The Gandhi school of dressing


The Gandhi school of dressing

For Neeru Kumar, one of India’s foremost textile innovators, the fashion industry’s renewed interest in handlooms is both timely and vital. She hopes it will provoke a sustained curiosity among younger customers and is waiting to see the commercial returns of this creative footprint.

Her point of view is compelling at a time when she completes three decades of working, and the fashion industry is in the throes of what many call a resonating textile comeback. When Kumar began working, revival and conservation were the only statements of the crafts movement in post-Nehruvian India. But today, work on textiles is not just fashion’s cyclical salute to all things gone by. Nor is it only about revival, as it was in the 1980s. This phase is of fierce and bold innovation. Design intervention in handloom is now as big, as expensive and relevant as it is in couture—exactly what Kumar has been doing all these years. In the present scenario, her work has become a reference point for younger designers keen to add new aspects to the old handloom story.

Meeting Kumar at her store in New Delhi’s Santushti Shopping Complex, as glitzy couture and jewellery weeks in New Delhi and Mumbai attract eyeballs, is like getting an instant bling detox. Her repertoire—diaphanous Chanderi kurtas, chiffon Shiboris, soft jackets in tiny Bandhani, experimental Ikats, tapestry-like dhurries and textured Khadi—is an antidote to couture’s fussy, ritual excess. She stops to point out the finesse of Bandhani on the stoles, the flaming colours of her Shibori range beyond the predictable indigo, a selvage border on an Ikat sari with a bright acid green border. Kumar is seeped in process and detailing in a grass-roots sort of way, as a modern couturier would be in a city atelier scattered with crystals. She frets over weaving looms, yarn finesse, making Chanderi more gossamer, changing the character of conventional Ikat with dramatic ombré or securing worn-out old textiles with Kantha work. “A textile is more important than the decoration on it; the handwoven is innately charming; functionality is fashion too and nothing needs to be expensive to be fashionable. It is about the price tag versus the character of the garment,” she says.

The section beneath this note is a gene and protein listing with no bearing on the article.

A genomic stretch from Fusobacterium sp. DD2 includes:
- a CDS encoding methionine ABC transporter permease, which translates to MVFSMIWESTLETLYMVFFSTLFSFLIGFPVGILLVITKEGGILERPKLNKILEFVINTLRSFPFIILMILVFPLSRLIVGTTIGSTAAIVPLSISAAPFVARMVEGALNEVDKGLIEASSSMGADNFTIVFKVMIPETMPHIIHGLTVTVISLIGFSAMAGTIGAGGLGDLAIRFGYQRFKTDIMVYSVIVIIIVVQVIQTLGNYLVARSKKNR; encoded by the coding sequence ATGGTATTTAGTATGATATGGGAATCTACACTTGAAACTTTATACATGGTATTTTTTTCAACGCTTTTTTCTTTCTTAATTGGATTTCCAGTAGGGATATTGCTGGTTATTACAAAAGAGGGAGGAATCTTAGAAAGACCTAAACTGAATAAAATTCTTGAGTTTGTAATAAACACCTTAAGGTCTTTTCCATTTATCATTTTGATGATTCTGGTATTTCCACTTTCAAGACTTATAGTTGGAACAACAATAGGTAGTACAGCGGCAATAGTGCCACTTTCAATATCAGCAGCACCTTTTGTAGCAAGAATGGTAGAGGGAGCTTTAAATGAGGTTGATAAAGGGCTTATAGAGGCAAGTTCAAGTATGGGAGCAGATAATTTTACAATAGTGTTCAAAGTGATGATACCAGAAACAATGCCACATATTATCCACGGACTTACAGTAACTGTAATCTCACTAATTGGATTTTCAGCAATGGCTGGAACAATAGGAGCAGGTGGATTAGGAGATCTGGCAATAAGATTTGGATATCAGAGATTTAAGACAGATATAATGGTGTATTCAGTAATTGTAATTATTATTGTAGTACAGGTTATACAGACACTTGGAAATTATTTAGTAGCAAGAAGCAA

A loyal stream of customers, growing with the buzz around textiles, has helped her remain committed to the path she chose when she stepped out of the National Institute of Design (NID), Ahmedabad, as a young student all those years back. Kumar’s designs are not jholawalla but there is an earthiness about them, certainly not the kind you see on mannequins in malls. Her customers adore the handwoven. They would rather copy the Priyanka Gandhi Vadra dressing sensibility (Congress president Sonia Gandhi and her daughter are regular buyers) by being stylish in a minimal, yet impactful manner. By pairing a white cotton, sleeved blouse with a geometric Ikat sari the colour of lemon pickle. “Educated, evolved, elite. Like the Gandhis,” says Kumar, describing her customers. Author and activist Arundhati Roy is an example, she adds.